The theoretical framework of this chapter starts from the tension which typifies the public discourses on young people and children in late modern society. On the one hand, media discourses on children's use of and exposure to media technologies are predominantly framed by adult, hence moral and disciplining ideas about childhood and youth in modern society (Drotner, 1999; Wartella & Jennings, 2000; Critcher, 2003, 2008). On the other hand, there is the broader international movement to a more participatory approach on children, following the UNCRC, as being entitled to communicative rights, citizen's rights and political agency (Hamelink, 2008), experiencing different levels of recognition in European countries (James and James, 2008). The tension between these competitive visions of children's social positions is considered in the present context of journalism, affected by a crescent market-driven and competitive news media coverage (Harcup & O'Neill, 2001; Tuchman, 2002), in which an orientation to the private sphere and to children as news subjects is becoming more visible (Altheide, 2002). Within this theoretical framework, the coverage on children's both successful and harmful use of and exposure to online technologies is examined in 12 European countries that are economically, socially and culturally distinct from each other. More particularly, due to their orientation to the elites/opinion-makers and their influence on the public discourse (Sparks, 2000), focus is on the media coverage in the so-called quality newspapers, widely circulating in the 12 countries under study. Based on comparable data from a two-month media analysis (October-November 2007) and on EU Kids Online reports, the questions under discussion are threefold. First, how do news media across Europe present internet-related risks and opportunities, what is the newsworthiness of these stories based on and what are the dominant/marginal frames of media coverage? Second, because of the impact of media coverage on the public and policy debates over internet regulation, this chapter considers in particular which voices the media are representing. What are the voices that are heard in the news and what is their relevance for children’s experiences and rights? Third, the chapter examines similarities and differences between newspaper media coverage across 12 European countries. Taking into account cultural, economic and social differences that shape the public discourses on children and the internet across Europe, we ask how the newsworthiness and framing of stories change from one country to another. The answers to these questions are based on (1) a two-months quantitative content analysis of quality newspapers in 12 European countries, on (2) the deliverables resulting from work package 2 (the national reports, the forthcoming D2 (Stald, Livingstone & Haddon)) and on (3) the reports emerging from work package 3 (the national reports and D3.2 (Hasebrink, Livingstone & Haddon, 2008)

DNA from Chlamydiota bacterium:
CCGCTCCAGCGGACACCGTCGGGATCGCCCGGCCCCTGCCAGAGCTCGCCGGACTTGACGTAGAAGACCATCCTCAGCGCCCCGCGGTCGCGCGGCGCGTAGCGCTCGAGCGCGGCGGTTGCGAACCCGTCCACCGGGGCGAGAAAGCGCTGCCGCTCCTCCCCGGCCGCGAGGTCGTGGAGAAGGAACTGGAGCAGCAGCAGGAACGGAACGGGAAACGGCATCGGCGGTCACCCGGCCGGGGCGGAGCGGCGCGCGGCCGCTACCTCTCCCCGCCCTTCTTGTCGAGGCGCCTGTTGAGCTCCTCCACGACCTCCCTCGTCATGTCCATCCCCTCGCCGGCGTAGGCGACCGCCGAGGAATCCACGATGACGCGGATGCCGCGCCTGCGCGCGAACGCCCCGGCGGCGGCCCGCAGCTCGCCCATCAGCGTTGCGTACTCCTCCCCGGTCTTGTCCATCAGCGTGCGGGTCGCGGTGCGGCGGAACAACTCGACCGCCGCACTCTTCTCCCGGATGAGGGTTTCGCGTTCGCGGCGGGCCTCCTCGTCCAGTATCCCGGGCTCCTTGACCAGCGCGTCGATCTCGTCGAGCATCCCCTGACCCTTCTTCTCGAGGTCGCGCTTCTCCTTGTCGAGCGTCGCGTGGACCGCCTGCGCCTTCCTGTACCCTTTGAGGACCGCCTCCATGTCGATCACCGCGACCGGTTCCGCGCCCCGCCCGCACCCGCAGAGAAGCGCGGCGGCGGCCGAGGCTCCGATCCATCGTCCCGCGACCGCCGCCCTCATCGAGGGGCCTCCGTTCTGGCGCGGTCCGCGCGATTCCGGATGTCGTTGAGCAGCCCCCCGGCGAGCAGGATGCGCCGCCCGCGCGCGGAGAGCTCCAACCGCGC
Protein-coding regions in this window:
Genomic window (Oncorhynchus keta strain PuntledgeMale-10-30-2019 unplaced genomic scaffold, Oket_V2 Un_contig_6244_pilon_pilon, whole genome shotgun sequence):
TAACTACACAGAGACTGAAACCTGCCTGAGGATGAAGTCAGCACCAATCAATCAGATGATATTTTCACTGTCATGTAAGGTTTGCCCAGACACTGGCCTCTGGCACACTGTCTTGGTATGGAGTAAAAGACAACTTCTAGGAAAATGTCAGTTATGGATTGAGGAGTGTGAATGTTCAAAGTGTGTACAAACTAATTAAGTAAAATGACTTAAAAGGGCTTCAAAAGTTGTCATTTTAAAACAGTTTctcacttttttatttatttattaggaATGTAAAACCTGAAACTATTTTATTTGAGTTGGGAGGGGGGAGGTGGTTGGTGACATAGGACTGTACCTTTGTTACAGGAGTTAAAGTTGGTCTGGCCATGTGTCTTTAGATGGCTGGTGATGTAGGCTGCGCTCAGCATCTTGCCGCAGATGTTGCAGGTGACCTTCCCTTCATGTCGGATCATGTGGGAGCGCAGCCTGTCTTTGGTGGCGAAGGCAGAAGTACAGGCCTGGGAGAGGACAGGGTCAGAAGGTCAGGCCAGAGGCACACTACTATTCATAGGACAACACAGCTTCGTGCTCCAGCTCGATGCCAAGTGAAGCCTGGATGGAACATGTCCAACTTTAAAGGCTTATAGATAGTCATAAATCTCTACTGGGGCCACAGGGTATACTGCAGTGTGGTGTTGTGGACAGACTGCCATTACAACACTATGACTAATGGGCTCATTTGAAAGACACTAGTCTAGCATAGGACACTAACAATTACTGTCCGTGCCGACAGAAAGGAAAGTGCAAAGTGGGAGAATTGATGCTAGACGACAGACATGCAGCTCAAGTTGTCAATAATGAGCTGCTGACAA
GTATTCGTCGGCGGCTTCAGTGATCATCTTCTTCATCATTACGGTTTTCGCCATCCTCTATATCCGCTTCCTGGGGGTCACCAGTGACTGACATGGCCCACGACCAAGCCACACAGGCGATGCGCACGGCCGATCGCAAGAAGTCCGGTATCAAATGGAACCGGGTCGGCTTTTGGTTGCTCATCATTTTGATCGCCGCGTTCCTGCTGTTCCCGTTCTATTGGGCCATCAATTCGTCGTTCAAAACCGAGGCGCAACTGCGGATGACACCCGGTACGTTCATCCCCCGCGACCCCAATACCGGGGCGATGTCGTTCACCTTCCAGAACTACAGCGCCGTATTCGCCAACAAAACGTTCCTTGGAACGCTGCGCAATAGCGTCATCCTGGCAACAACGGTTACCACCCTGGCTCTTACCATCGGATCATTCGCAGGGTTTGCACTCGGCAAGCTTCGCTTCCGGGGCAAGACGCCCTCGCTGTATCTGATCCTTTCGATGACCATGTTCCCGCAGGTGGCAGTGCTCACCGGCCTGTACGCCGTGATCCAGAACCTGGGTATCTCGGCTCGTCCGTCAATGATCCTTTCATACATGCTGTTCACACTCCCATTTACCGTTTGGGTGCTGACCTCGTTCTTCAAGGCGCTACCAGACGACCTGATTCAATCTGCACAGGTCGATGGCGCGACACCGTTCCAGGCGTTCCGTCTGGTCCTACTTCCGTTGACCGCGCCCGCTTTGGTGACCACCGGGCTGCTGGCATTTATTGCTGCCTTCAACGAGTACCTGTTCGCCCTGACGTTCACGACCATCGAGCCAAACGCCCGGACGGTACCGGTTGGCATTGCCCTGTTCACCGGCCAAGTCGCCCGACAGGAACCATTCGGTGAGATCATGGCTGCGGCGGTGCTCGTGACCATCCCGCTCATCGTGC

Inglese
Kids Online. Opportunities and Risks for Children
978-1-84742-438-9
Ponte, C., Bawens, J., Mascheroni, G., Children and the internet in the news: agency, voices and agenda, in Livingstone, S., Haddon, L. (ed.), Kids Online. Opportunities and Risks for Children, The Policy Press, Bristol 2009: 159- 171 [http://hdl.handle.net/10807/8991]
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Utilizza questo identificativo per citare o creare un link a questo documento: http://hdl.handle.net/10807/8991